THE UK’s public sector net deficit for October reached £11.4bn and is the highest monthly deficit since records began.
The national debt at £829.7bn is now running at 59.2 per cent of the country’s gross Domestic Product (GDP). At the end of October 2008 the national debt was at £695.1bn, that is 48.6 per cent of GDP. There has been a leap of £134bn of debt in just 12 months.
To add insult to injury, the Bank of England pointed out that the flow of bank lending to British businesses contracted for an eighth consecutive month as the banks just pocketed £143 billion of taxpayers’ money in the last year.
However, the Brown government sought to put a brave face on this debt disaster for British capitalism by stating that the figures were still broadly in line with its forecasts for borrowing to hit £175 billion this year.
Even bourgeois economists pointed out that with five months of the financial year left to run, there remains considerable uncertainty about the final debt outcome, which most ‘experts’ estimate will be between £200bn and £250bn.
With unemployment still rising rapidly, government tax revenues continue to fall, while expenditure on the Job Seekers Allowance and other benefits is rising in inverse proportion.
The last unemployment figures show that there are 2.46 million people looking for work in the UK, and that the number of young people unemployed between 16 and 24 will shortly reach one million.
The debt situation is now so dire that the Bank of England Monetary Policy Committee, in its meeting earlier this month, while remaining united on not raising interest rates, divided over the question of increasing the money supply.
One of the Committee members voted to increase the monetary easement cash by £40bn, another, Spencer Dale, the Bank’s chief economist, voted against any extension, arguing that any extension might push inflation higher, and beyond the 2 per cent target. The remaining members voted to increase the money supply to the banks by £25bn.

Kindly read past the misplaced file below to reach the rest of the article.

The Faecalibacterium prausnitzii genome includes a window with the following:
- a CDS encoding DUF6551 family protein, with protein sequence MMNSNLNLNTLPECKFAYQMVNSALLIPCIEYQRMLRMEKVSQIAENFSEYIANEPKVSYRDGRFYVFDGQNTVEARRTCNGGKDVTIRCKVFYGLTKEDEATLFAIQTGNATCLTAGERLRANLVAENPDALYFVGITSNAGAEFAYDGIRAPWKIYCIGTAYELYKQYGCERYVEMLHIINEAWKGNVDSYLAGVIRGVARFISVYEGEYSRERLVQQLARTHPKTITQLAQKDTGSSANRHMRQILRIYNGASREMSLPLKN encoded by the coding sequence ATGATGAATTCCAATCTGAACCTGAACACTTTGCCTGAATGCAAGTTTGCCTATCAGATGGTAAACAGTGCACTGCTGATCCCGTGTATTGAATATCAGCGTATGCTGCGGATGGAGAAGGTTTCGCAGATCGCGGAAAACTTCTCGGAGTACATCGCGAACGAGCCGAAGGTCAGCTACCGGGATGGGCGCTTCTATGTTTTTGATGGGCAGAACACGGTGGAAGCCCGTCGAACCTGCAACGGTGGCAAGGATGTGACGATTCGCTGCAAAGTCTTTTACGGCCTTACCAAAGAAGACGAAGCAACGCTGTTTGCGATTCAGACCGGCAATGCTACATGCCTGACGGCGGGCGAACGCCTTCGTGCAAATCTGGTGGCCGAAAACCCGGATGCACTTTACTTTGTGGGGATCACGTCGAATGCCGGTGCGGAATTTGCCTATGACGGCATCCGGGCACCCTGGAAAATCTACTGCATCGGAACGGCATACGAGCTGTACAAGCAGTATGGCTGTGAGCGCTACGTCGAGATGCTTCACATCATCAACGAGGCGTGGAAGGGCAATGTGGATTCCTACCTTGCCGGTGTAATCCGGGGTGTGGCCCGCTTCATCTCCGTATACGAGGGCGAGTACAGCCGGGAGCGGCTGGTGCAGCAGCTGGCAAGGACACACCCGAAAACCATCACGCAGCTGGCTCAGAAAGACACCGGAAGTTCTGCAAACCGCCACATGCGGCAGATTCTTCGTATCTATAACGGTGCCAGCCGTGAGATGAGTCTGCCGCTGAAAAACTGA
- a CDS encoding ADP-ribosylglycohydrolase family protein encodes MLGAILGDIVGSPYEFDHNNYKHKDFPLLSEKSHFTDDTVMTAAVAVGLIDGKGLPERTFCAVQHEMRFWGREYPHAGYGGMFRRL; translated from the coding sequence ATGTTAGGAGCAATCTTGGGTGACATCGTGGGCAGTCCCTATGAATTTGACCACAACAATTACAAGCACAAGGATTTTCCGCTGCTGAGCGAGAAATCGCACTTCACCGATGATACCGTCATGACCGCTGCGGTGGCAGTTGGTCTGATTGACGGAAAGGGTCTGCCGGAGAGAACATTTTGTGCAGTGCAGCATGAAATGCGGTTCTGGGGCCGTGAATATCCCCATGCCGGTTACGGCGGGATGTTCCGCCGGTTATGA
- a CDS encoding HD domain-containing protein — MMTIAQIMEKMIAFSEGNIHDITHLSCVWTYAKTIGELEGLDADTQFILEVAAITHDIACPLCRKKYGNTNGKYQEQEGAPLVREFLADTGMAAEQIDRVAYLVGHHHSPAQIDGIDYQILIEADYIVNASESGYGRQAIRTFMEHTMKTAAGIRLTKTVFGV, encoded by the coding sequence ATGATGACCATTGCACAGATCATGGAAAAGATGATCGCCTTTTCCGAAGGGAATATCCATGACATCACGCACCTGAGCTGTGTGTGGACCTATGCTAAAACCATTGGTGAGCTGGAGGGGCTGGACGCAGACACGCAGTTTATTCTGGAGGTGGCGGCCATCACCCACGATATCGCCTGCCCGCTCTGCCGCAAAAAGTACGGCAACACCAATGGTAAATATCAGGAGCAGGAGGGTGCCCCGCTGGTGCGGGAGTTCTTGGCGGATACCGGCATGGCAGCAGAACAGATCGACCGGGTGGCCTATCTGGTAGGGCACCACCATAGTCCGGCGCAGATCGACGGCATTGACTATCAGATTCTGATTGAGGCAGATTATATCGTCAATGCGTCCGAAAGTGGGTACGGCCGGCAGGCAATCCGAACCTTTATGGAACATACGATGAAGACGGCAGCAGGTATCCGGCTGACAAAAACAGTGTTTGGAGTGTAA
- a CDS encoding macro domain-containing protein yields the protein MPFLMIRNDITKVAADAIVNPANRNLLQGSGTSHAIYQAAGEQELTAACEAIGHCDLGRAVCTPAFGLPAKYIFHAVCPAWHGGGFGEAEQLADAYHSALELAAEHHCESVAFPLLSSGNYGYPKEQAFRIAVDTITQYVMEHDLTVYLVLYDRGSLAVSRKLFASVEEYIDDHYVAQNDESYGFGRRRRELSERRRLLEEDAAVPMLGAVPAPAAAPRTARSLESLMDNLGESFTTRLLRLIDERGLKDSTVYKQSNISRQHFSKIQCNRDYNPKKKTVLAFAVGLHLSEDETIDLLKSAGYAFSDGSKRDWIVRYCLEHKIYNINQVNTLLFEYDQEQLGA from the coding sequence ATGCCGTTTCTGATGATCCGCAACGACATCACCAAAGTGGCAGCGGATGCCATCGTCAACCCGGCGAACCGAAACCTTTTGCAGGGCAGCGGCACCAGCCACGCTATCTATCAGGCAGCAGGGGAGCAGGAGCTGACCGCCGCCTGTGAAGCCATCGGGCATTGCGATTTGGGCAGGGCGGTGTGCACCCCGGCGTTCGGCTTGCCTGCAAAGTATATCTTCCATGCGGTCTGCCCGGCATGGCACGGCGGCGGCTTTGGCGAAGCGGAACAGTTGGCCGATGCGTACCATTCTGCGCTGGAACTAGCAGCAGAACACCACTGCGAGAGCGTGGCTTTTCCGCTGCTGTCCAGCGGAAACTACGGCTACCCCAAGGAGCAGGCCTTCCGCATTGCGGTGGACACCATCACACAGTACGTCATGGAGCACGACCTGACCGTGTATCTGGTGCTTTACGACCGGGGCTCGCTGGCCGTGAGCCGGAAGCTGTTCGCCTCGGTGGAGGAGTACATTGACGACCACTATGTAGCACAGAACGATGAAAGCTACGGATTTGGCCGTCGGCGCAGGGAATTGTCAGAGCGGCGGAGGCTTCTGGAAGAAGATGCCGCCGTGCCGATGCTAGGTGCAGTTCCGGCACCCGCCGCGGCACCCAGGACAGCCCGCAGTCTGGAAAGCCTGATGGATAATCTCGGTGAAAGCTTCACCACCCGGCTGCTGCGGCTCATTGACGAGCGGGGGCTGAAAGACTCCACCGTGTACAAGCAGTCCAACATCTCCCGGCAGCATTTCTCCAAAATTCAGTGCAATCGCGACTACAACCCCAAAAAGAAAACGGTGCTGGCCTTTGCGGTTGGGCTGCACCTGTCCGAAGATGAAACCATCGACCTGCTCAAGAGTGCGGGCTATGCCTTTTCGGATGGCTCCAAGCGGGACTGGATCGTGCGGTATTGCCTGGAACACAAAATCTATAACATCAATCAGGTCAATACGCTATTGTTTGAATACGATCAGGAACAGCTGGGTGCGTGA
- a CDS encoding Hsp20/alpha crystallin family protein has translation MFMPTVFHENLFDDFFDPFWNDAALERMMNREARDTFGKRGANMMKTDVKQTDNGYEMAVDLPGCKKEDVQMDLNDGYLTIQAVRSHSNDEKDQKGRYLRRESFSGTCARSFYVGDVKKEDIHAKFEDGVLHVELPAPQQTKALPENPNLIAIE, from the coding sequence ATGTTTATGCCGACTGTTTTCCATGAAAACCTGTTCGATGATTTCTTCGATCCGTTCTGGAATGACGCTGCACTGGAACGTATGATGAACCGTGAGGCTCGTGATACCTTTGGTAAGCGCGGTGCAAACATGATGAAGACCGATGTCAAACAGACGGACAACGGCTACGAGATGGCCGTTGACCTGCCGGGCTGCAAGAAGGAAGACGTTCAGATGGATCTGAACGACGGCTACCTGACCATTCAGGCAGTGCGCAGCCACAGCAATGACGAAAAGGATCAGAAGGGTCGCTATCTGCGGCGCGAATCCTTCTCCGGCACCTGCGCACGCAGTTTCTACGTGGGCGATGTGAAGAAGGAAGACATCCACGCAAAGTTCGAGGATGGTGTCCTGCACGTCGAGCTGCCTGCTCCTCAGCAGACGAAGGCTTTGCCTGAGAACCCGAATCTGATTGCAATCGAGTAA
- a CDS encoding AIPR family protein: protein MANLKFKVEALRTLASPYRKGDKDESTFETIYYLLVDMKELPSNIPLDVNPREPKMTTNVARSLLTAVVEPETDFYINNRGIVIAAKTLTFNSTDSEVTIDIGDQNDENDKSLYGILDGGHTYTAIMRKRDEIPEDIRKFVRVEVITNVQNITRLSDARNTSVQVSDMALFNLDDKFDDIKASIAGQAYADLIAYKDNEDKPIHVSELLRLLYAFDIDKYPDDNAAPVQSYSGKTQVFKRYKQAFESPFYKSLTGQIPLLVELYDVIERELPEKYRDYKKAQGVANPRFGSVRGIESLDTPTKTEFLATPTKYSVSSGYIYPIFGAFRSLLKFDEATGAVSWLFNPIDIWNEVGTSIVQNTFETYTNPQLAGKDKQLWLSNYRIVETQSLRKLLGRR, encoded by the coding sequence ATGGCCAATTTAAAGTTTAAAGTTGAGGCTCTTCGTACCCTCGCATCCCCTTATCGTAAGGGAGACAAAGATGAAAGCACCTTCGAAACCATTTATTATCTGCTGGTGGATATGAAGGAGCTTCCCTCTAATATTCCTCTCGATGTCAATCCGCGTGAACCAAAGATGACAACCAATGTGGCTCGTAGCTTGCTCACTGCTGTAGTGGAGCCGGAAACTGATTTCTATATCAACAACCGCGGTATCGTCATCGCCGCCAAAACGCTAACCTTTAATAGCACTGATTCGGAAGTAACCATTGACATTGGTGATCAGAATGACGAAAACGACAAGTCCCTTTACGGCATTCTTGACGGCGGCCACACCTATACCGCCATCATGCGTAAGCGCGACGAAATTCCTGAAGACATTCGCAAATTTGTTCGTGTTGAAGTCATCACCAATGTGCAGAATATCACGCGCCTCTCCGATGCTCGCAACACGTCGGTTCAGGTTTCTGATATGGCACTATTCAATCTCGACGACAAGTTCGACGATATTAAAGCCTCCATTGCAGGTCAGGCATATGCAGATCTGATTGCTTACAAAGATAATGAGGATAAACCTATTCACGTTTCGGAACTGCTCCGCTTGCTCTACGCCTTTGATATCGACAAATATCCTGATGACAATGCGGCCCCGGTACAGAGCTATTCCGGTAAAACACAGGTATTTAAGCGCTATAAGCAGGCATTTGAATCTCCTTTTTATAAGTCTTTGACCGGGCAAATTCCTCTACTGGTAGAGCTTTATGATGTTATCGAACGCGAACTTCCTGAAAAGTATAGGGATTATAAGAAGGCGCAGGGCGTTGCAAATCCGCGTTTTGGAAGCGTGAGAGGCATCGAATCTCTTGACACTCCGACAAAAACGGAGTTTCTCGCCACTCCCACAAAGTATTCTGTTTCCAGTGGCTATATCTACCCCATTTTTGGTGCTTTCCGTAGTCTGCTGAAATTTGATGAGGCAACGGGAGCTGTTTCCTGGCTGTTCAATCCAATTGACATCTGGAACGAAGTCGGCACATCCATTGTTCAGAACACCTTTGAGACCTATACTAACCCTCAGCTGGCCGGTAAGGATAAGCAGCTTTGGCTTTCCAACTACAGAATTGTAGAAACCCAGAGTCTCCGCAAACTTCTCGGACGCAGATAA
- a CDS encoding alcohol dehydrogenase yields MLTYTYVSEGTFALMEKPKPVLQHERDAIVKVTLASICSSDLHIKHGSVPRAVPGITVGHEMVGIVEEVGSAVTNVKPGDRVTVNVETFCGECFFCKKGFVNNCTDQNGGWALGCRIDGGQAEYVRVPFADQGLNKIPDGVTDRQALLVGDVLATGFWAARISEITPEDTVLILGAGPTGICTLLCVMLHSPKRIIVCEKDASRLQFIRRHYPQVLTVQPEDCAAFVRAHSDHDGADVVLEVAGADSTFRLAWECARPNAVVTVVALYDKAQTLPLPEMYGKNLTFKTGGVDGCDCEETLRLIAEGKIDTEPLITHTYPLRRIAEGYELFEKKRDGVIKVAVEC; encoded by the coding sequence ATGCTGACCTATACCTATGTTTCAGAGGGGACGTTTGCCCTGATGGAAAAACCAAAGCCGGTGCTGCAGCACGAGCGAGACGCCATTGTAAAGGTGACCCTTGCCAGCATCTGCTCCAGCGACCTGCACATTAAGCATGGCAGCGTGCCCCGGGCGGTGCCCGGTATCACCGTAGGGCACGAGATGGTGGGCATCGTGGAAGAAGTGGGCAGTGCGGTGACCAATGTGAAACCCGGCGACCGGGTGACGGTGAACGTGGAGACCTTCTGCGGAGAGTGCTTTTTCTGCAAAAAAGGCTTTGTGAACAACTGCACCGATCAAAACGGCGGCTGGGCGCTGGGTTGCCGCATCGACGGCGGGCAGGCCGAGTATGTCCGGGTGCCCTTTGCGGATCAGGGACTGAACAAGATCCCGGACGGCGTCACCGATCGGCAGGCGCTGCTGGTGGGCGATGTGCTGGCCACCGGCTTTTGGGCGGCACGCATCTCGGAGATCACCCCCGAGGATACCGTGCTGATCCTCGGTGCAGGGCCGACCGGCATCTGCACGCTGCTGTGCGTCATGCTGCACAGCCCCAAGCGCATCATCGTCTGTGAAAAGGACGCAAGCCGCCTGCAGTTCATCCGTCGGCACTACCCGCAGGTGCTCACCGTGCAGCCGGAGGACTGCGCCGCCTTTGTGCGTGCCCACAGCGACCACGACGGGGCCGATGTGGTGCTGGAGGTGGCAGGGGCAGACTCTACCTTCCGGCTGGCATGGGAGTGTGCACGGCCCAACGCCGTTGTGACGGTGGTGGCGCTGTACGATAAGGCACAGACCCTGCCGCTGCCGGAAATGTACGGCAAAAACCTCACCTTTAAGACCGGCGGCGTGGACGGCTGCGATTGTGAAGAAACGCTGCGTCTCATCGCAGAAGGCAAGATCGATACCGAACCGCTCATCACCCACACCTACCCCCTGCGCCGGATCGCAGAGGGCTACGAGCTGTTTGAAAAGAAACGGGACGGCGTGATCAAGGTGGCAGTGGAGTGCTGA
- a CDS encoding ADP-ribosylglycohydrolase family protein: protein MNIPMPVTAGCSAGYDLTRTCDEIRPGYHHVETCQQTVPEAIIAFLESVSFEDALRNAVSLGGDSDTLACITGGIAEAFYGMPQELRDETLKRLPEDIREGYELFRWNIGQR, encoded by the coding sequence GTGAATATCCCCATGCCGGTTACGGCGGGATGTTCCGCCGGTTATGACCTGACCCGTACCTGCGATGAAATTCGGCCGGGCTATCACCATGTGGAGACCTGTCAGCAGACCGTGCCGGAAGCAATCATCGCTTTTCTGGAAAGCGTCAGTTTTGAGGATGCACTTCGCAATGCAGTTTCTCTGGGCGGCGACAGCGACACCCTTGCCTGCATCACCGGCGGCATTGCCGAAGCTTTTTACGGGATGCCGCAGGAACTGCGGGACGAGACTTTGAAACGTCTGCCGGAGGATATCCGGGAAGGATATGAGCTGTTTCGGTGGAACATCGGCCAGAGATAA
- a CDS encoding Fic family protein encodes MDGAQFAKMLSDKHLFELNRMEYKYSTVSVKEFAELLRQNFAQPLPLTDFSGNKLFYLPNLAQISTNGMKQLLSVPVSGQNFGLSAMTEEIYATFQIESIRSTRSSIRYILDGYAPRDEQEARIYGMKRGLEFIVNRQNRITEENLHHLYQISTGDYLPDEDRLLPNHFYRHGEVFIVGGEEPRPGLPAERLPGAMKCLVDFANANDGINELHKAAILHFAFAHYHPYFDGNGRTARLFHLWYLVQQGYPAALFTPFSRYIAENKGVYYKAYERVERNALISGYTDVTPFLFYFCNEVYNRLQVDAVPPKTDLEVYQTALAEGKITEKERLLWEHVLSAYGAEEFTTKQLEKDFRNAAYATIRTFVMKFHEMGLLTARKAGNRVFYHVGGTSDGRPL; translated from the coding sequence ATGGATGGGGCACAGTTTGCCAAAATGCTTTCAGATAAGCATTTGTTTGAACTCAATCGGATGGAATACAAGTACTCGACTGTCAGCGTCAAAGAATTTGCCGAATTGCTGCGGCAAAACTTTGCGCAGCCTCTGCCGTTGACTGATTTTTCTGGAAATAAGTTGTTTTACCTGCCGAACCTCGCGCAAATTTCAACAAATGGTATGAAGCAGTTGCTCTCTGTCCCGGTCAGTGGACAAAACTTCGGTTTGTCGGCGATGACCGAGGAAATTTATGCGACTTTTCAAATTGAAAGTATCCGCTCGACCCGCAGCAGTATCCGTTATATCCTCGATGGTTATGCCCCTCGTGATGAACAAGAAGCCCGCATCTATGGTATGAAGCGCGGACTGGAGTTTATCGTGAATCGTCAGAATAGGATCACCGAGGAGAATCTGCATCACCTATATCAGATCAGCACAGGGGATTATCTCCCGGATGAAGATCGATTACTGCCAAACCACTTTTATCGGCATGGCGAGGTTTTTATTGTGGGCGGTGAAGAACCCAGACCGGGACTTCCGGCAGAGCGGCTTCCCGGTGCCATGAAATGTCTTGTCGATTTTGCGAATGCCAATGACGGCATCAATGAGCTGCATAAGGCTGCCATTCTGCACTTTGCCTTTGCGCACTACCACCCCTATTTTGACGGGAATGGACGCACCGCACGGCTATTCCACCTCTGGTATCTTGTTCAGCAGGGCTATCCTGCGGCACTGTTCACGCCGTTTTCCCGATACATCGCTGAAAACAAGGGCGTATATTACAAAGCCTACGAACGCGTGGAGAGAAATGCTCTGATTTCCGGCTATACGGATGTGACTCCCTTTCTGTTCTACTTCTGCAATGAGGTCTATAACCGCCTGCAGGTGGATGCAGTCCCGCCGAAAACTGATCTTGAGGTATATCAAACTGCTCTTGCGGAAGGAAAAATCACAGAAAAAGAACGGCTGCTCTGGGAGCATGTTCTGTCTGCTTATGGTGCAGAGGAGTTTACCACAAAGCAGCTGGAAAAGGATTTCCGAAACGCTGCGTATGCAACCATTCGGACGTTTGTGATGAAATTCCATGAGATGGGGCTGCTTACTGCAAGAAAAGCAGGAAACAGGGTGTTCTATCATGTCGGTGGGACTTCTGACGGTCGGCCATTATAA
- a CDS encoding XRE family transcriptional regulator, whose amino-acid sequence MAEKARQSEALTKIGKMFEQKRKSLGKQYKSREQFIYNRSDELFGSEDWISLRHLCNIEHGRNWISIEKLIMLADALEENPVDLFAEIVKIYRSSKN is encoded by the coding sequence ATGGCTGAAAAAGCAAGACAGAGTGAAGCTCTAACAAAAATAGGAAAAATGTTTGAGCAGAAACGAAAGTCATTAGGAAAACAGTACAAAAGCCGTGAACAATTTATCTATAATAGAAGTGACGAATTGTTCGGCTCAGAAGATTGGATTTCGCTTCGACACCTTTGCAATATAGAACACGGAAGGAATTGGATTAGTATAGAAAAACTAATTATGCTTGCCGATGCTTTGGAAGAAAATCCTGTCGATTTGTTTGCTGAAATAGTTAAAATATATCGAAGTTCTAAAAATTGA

Last Tuesday official figures showed that inflation had risen to 1.5 per cent, with the likelihood of it reaching 3.0 per cent in the New Year, after VAT is restored from 15 per cent to 17.5 per cent. There are other huge inflationary pressures at work, especially the ever rising oil price, now at $80 a barrel and ready to rocket upwards at the first sign of a renewed Middle East crisis.
As well, gold is now selling at over 1100 dollars an ounce as the capitalist class seeks real value.
The OECD has now stepped in to tell Chancellor Darling the obvious, that any attempt at a general election give away will see the UK economy collapse.
The chancellor is now putting his finishing touches to his pre-budget report, due on December 9.
The Paris-based OECD insisted that ‘the weak fiscal position leaves little room for additional stimulus’, and urged Darling to announce ‘concrete and comprehensive consolidation plans’ to tackle the colossal indebtedness.
While exhorting the chancellor to cut the debt, the OECD warned that spending cuts and tax rises would keep Britain in slump for years.
It is no secret that the working class and the bulk of the middle class are going to be made to pay for this crisis by the bosses and their government.
The working class must have a programme for dealing with this crisis.
The trade unions must refuse to accept any wage cuts or job cuts, and must respond to these with a general strike to bring down the Brown government and to bring in a workers government to carry out socialist policies and bring in socialism.
The only solution for the capitalist crisis is to give capitalism an early grave.